The Insurance Institute for Highway Safety (IIHS) in the US has revealed its first-ever headlight ratings. A total of 82 headlight variants were tested from 31 different midsize models in the country, and believe it or not, just one car managed to walk away with a “good” score.

Which car do you think that was? The W205 Mercedes-Benz C-Class with its Intelligent Light System? The BMW 3 Series with its new full-LED headlights? Surprisingly, all lighting variations for the pricey C-Class fell into the “poor” category while the 3er’s top-shelf LEDs were only good enough for a “marginal” rating.

The only car to achieve a “good” score was the Toyota Prius v, equipped with its optional LED lighting and high-beam assist. A total of 11 cars fell into the “acceptable” category, with nine in “marginal” and 10 in “poor.”

Test results for Toyota Prius (left) and Mercedes-Benz C-Class. Click to enlarge.

“The Prius v’s LED low beams should give a driver traveling straight at 70 mp/h (112 km/h) enough time to identify an obstacle on the right side of the road, where the light is best, and brake to a stop,” said Matthew Brumbelow, an IIHS senior research engineer. However, when equipped with its base-spec halogen bulbs, the Prius fell right into the “poor” category.

The IIHS explains that the lighting systems were evaluated after dark and on a track within its Vehicle Research Centre. Using a special light measurement tool, low and high beams were tested on five different approaches — traveling straight, a sharp left curve, a sharp right curve, a gradual left curve and a gradual right curve.

While many of the cars were equipped with vertically adjustable headlights, the IIHS said that it preferred to test cars “as received from the dealer.” It does so on the belief that drivers just don’t take the time to manually adjust the vertical aim of their beams, and that manufacturers advise against it anyway.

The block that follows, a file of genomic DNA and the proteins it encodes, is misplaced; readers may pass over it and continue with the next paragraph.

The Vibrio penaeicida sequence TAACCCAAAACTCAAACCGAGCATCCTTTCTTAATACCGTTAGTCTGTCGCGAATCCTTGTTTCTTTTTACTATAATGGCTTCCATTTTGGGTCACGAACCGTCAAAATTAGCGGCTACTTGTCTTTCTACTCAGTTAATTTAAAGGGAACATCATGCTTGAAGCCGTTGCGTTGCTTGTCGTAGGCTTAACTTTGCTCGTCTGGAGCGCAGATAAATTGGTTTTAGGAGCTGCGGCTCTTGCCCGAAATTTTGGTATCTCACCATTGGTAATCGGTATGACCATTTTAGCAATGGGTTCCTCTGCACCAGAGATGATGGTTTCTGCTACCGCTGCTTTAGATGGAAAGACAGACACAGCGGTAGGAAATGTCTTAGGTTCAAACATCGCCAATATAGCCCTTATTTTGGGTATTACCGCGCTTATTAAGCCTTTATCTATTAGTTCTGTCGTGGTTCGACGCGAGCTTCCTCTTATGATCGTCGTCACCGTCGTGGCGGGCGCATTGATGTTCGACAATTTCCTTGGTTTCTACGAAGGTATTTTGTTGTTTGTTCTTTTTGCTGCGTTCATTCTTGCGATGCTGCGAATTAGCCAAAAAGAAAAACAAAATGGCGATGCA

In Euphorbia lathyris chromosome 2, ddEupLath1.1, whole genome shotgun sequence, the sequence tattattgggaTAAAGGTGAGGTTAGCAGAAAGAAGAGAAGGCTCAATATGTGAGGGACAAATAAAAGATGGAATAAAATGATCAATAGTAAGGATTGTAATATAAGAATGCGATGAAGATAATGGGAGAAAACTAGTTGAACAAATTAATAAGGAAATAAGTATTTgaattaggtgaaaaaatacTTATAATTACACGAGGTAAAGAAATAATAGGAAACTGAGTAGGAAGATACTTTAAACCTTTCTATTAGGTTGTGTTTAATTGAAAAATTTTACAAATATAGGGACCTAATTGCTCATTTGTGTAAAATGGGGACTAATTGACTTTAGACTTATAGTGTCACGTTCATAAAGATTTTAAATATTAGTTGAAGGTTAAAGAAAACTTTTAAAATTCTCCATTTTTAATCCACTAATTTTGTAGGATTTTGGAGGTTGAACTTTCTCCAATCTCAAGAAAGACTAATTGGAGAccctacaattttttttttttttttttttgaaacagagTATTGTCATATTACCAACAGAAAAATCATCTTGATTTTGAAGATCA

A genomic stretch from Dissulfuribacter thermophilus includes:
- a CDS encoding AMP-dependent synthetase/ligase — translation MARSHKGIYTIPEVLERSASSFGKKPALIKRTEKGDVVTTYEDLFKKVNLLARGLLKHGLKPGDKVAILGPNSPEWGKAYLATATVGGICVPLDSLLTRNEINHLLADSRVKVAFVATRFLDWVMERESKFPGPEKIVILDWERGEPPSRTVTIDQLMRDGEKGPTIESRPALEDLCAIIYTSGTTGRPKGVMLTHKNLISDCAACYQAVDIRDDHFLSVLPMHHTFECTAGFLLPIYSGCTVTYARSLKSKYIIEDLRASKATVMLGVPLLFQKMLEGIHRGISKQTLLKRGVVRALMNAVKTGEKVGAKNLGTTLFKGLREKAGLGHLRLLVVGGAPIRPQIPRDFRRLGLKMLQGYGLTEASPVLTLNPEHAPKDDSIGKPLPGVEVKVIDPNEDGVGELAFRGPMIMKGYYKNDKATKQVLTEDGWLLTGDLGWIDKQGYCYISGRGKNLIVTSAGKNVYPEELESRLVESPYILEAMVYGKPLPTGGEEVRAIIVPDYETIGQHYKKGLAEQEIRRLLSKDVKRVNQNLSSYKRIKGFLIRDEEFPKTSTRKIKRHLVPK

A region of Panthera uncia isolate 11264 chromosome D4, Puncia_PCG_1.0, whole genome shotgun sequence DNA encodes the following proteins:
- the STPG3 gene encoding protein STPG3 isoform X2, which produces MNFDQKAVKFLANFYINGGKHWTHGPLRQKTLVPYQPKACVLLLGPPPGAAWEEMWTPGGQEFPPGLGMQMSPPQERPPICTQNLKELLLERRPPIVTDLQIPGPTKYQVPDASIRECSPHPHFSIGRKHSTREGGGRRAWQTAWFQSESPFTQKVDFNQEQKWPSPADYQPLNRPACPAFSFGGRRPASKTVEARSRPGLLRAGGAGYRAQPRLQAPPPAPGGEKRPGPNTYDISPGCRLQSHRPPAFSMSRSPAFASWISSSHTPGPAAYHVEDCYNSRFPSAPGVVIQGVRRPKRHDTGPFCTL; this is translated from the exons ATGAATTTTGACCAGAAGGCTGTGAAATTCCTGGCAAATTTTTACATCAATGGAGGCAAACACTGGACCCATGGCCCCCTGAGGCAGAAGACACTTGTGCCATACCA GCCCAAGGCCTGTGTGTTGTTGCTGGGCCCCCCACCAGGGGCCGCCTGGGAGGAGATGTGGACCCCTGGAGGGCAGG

Click to enlarge full results.

Which headlights were the worst, you ask? Well, look no further than the BMW 3 Series’ halogen bulbs. The IIHS says that when it’s dark, a driver with those headlights would have to be going 35 mp/h (56 km/h) or slower to stop in time for an obstacle in the travel lane. Thankfully, all BMW 3 Series variants in Malaysia are equipped with LED lighting as standard.

While curve-adaptive lighting systems appear to be a premium option, the IIHS says that these systems aren’t always the most helpful – especially to other drivers on the road. In the case of the Kia Optima, for example, its curve-adaptive lighting offered better road illumination for drivers, but created a significant amount of blinding glare for oncoming vehicles — despite being on its low beams.

On a stranger note, the Honda Accord’s LED system with high-beam assist scored a “marginal” rating while its basic halogen lights actually scored better, moving it up into the “acceptable” category. However, keep in mind that all of the models mentioned and tested here belong to the US-market. Right-hand drive variants may have differing results.